Irish GDP grew by 5.5% in 2019 but consumer spending surprisingly weak.

Irish real GDP grew by 5.5% in 2019, a slowdown from the 8.2% recorded the previous year. The nominal value of GDP rose by 7.2% and now stands at €347bn, which is double the level seen in 2012, a surge which has precipitated a huge fall in the Government debt ratio, which probably ended 2019 at 58.6% and hence  below the 60% limit as set out in the EU’s Stability and Growth pact.

The growth outcome was actually  below consensus expectations ( the Central Bank expected 6.1% and the Department of Finance 6.3%) despite a strong 1.8% increase in the final quarter and this was in part due to downward revisons to growth in the earlier part of the year. This included consumer spending, which is now seen to have risen by only 2.8% in 2019 , with the annual change slowing sharply to only 2.0% in the final quarter. Given booming employment and  stronger wage growth the implication is that precautionary savings rose, as also indicated by the growth in household bank deposits. In contrast, Government consumption was revised up and grew by 5.6%, or double that of personal consumption, a rare combination.

In terms of the other components of domestc demand , building and construction grew by 6.8% in 2019, with housebuilding up 18%, but the pace of expansion is slowing, as might be expected given the small starting base of completions. Spending on housing improvements surprisingly fell but spending on non-residential building continued to grow, by 9%. The prevailing uncertainty about Brexit last year also impacted spending by domestic firms on machinery and equipment, which fell by 15%, with the result that what the CSO deem modified capital formation (total investment excluding the impact of multinationals on various components) rose by just 1.3%, which with the sluggish increase in consumer spending meant that modified domestic demand grew by just 3%  from 4.7% in 2018.

That concept is a CSO  construct and the actual GDP  figure as recognised internationally includes all spending on investment, including aircraft leasing and that undertaken by multinationals on R&D (captured as Intangibles), which can be both enormous and extremely volatile relative to the small scale of the underlying Irish economy. In 2019 Intangibles alone rose by over €70bn, or  270% with the result that overall capital formation increased by an extraordinary 94% having fallen by 21% the previous year.On the face of then, Capital Formation now accounts for over 40% of Irish GDP, with consumer spending less than a third, an unusual if not unique configuration.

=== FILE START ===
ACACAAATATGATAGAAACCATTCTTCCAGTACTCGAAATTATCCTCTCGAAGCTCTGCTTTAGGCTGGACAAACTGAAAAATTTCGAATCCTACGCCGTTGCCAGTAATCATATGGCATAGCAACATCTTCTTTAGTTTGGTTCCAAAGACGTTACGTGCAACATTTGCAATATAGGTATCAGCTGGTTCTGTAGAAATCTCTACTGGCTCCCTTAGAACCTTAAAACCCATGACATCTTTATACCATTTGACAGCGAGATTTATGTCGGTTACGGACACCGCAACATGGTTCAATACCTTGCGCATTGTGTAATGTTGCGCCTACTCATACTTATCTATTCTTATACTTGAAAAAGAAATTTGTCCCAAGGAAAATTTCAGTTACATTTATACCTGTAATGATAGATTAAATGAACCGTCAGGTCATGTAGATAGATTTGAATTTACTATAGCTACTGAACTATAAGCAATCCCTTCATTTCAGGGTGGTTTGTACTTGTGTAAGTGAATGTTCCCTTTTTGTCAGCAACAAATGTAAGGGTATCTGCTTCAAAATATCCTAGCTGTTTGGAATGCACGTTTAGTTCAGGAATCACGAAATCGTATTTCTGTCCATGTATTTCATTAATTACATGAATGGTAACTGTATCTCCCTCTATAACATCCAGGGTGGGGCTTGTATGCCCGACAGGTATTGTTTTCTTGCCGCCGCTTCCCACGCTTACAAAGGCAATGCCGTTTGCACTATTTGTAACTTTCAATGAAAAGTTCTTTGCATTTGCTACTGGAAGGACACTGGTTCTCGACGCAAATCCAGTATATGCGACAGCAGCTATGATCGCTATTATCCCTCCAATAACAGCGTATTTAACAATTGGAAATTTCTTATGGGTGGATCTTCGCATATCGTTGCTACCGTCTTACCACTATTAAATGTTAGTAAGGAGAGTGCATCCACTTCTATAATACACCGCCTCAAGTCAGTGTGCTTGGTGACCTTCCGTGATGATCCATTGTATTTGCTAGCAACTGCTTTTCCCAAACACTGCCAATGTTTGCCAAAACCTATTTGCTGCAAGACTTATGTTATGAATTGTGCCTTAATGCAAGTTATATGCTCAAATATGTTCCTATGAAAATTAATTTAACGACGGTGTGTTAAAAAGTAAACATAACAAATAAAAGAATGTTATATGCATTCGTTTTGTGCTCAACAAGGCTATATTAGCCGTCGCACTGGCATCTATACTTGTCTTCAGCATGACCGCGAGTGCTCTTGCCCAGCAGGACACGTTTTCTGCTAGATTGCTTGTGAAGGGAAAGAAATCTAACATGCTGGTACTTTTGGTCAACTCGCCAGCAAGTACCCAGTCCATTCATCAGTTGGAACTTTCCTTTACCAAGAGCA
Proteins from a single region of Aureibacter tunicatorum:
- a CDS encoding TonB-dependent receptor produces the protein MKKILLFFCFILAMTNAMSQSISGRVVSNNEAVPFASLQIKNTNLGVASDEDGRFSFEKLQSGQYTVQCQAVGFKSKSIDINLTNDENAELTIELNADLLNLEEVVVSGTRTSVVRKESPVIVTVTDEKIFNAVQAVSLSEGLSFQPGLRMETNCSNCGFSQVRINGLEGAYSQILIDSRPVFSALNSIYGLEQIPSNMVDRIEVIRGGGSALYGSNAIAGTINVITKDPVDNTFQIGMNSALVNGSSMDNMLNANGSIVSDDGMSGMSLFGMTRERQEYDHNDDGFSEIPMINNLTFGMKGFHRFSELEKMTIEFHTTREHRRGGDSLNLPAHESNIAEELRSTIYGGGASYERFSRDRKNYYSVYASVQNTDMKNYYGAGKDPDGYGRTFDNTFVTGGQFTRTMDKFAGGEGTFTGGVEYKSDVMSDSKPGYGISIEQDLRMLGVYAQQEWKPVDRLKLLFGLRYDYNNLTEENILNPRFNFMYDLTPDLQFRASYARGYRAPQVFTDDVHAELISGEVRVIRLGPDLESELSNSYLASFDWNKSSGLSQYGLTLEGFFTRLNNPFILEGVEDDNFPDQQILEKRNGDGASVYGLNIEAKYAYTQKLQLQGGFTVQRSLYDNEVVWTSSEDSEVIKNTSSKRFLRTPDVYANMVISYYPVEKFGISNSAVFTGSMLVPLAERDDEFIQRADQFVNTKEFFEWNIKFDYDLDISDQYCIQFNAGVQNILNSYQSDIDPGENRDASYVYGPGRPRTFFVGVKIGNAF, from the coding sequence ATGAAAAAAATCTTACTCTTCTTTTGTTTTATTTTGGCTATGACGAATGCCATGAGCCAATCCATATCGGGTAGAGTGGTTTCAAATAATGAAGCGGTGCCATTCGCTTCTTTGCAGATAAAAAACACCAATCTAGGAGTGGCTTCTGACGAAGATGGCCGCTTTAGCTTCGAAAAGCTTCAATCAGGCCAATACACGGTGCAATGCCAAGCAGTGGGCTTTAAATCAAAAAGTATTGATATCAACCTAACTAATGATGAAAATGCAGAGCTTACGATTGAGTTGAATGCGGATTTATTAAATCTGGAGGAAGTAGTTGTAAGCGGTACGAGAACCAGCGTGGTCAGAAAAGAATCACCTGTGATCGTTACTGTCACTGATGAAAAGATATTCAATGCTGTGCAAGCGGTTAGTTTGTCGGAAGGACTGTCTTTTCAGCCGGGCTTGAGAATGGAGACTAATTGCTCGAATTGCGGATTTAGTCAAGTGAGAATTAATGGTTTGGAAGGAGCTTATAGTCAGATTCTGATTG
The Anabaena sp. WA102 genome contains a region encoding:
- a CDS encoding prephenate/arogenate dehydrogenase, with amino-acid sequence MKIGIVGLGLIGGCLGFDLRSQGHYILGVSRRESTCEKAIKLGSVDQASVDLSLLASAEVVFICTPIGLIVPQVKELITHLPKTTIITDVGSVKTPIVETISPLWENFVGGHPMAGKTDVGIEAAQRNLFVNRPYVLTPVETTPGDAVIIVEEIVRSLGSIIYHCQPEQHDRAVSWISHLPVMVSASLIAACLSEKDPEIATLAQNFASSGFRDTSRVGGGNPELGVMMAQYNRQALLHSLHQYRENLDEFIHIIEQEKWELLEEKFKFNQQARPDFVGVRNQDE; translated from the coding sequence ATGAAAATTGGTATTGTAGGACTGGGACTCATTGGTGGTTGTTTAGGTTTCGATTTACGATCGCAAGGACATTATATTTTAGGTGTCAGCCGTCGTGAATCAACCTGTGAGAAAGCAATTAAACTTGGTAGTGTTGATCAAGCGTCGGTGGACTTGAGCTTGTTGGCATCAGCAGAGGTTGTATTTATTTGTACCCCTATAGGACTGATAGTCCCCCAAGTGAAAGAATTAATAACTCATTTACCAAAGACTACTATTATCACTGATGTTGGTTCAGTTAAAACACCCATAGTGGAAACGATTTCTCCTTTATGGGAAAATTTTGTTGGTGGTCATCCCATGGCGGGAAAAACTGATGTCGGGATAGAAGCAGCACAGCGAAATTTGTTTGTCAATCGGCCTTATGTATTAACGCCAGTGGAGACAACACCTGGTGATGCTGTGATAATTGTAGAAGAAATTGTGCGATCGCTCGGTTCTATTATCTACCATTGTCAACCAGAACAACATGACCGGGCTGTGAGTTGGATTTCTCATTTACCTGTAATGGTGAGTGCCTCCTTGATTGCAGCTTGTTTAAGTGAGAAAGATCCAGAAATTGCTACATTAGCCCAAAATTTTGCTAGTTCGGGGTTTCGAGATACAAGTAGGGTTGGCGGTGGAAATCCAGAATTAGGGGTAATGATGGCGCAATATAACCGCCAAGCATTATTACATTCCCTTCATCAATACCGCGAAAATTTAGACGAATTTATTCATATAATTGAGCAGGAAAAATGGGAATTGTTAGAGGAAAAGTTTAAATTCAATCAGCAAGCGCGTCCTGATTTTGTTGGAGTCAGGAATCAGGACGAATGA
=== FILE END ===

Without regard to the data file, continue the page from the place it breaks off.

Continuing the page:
That Intangibles figure is broadly neutral for GDP  however, as virtually all of it  is captured as a service import , so total imports rose very strongly in 2019, by 35%. Exports continued to perform strongly , rising by over 11%, so massively outperforming the growth in global trade, but the result was a large Balance of Payments deficit of €33bn or 9.5% of GDP. Normally a large deficit like that would imply problems, in that  the  economy is consuming more than it is producing but in Ireland’s case is a useless indicator.

The  economy finished the year strongly according to the GDP data, despite the weak consumer, with the quarterly increase of 1.8% bringing the annual change in q4 to 6.2%. This therfore provides a strong positive carryover into 2020 but there are fresh risks alongside the ongoing possibility of a no-deal Brexit. One is political (it is still unclear if a governmnet will be formed or that an election will be required) but the most pressing now is the economic impact of  COVID-19. That may be domestic ( reduced consumer spending and a supply side hit to output across all sectors) , external ( a global recession ) and/or company specific. The latter tends to be overlooked, but the impact of contract manufacturing on Irish exports is substantial; total merchandise exports in 2019 amounted to €227bn, against €144bn actually shipped from Ireland, with the difference largely deemed to be accounted for by production in China. On that basis the first quarter export figure could be a shock.